I find independent agencies to be fascinating brand laboratories. They are venerable faces on an otherwise fairly faceless, distant insurance industry. They are well liked by their constituents—sort of like how Americans view government (“I hate Congress, but like my congressman”).
And sometimes they’re their own worst enemies when it comes to seizing branding opportunities.
As I’ve watched agents over the years, I’ve observed a few concepts and ideas:
1. Don’t overdo continuing education at the expense of communications. To be sure, insurance contracts are dense and complex, but there is more to playing this game of success. All the insurance knowledge in the world means nothing if you can’t communicate with constituents. Check the E&O records: Most claims originate from basic client-relations issues. (“They never told me I needed that endorsement.”)
Pursuing insurance designations as trophies for the agency and communicating well with prospects and clients are not mutually exclusive. I’ve met some incredibly smart insurance geeks who also understand how to keep it simple, conduct written risk management checklists, explain things patiently, etc.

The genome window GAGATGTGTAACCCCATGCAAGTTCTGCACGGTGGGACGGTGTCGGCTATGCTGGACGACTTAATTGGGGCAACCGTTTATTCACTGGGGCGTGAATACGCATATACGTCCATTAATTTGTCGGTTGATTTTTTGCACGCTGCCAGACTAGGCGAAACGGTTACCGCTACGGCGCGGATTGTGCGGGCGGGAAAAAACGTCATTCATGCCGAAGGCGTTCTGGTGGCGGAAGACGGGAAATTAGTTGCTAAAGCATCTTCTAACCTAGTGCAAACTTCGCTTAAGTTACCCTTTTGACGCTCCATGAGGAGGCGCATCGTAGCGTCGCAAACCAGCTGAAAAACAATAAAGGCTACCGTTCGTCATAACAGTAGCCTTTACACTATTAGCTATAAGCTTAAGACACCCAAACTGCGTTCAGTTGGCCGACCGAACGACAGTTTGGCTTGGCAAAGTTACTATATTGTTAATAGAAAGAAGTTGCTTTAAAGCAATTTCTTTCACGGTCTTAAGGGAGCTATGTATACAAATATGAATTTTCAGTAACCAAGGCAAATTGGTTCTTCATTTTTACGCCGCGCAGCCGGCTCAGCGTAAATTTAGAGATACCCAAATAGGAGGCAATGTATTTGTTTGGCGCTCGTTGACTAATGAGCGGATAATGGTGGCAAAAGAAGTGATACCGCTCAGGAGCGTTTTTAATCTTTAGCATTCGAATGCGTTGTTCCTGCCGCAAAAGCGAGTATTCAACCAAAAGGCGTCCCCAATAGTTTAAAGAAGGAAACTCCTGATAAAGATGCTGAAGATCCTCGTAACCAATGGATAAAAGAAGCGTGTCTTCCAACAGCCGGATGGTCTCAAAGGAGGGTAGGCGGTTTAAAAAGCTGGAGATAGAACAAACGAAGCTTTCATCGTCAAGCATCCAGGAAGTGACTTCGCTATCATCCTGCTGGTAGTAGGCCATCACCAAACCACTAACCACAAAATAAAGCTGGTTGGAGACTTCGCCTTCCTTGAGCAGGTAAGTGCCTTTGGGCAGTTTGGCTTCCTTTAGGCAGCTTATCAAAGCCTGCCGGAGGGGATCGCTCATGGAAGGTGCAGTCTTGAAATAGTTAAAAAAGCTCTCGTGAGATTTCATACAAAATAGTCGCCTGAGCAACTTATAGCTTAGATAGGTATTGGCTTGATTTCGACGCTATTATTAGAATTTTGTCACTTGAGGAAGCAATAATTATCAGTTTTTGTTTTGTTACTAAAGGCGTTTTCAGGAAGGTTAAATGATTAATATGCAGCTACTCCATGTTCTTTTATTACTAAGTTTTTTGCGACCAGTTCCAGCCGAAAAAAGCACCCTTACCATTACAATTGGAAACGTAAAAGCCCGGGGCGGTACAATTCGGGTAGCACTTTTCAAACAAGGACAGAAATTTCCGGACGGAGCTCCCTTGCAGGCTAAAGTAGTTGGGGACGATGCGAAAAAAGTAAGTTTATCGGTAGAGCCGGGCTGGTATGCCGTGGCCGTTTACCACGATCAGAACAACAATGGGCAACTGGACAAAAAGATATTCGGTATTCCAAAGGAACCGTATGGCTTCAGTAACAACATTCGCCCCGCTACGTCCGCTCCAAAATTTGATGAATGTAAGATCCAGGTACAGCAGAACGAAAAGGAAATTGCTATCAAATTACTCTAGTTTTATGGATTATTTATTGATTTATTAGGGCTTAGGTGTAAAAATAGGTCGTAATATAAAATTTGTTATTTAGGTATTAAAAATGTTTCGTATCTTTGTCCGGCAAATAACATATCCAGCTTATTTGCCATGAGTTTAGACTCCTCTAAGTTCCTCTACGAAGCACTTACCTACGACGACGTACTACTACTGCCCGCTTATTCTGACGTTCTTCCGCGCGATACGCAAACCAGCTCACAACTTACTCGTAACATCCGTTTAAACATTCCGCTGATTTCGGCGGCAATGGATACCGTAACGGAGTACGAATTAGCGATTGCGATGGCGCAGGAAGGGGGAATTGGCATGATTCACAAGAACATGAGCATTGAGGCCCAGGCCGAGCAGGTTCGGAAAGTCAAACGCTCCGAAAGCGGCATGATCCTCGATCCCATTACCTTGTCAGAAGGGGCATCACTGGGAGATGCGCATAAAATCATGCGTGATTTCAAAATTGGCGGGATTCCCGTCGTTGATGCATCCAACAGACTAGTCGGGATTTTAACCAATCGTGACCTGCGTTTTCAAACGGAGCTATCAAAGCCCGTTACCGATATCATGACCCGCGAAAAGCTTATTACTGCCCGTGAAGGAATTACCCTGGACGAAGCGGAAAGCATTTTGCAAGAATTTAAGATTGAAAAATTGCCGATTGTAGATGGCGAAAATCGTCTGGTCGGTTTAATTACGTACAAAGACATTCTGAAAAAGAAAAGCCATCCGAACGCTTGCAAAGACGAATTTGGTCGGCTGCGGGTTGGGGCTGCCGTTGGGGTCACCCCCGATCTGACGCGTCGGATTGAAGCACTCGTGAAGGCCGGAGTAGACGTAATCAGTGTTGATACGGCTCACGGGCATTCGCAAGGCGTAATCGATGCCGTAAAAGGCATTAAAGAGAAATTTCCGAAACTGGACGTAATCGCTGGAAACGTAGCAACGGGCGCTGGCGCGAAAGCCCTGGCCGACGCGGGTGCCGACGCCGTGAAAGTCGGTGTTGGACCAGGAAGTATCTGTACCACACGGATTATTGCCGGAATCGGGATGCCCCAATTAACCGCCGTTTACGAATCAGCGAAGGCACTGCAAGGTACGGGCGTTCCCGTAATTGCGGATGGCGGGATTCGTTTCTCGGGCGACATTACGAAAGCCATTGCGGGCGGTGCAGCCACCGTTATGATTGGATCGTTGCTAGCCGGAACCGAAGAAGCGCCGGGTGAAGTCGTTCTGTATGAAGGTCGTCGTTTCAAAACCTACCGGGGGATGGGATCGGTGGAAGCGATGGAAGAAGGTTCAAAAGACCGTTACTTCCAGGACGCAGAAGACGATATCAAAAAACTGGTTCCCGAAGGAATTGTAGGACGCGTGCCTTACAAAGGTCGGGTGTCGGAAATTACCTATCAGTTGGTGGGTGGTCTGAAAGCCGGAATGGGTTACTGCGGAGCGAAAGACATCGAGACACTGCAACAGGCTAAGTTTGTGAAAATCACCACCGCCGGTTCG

2. Young agents are the future. (Duh, Peter.) But the future can be now if you can hire them and get out of their way. Provide some direction, some accountability and some vision—even if you have to swallow some pride or take a deep breath. They’ll do things differently than you’ve done—so what? That’s life. Younger folks will offer a lot to freshen up the brand.
3. The brand called “you” is as important as the agency’s brand. Smart young agents already know this. The combination of a strong individual (the producer) and a strong entity (the agency) is powerful.
Who knows where the online world is headed, but in this nutty environment, you have to pay attention to you, the individual, every bit as much as the firm to which you hitch your wagon.
Idea: If you haven’t done so already, grab your name as a URL (e.g. petervanaartrijk.com). If you don’t know what to do with it, point it to your bio on your company’s website. Or have it redirect to your Facebook or LinkedIn page.
4. Clean up the office to attract the best and brightest. Where you work is as important as anything for your key brand ambassadors—the employees. Is it time for an office overhaul? Check this out for some ideas: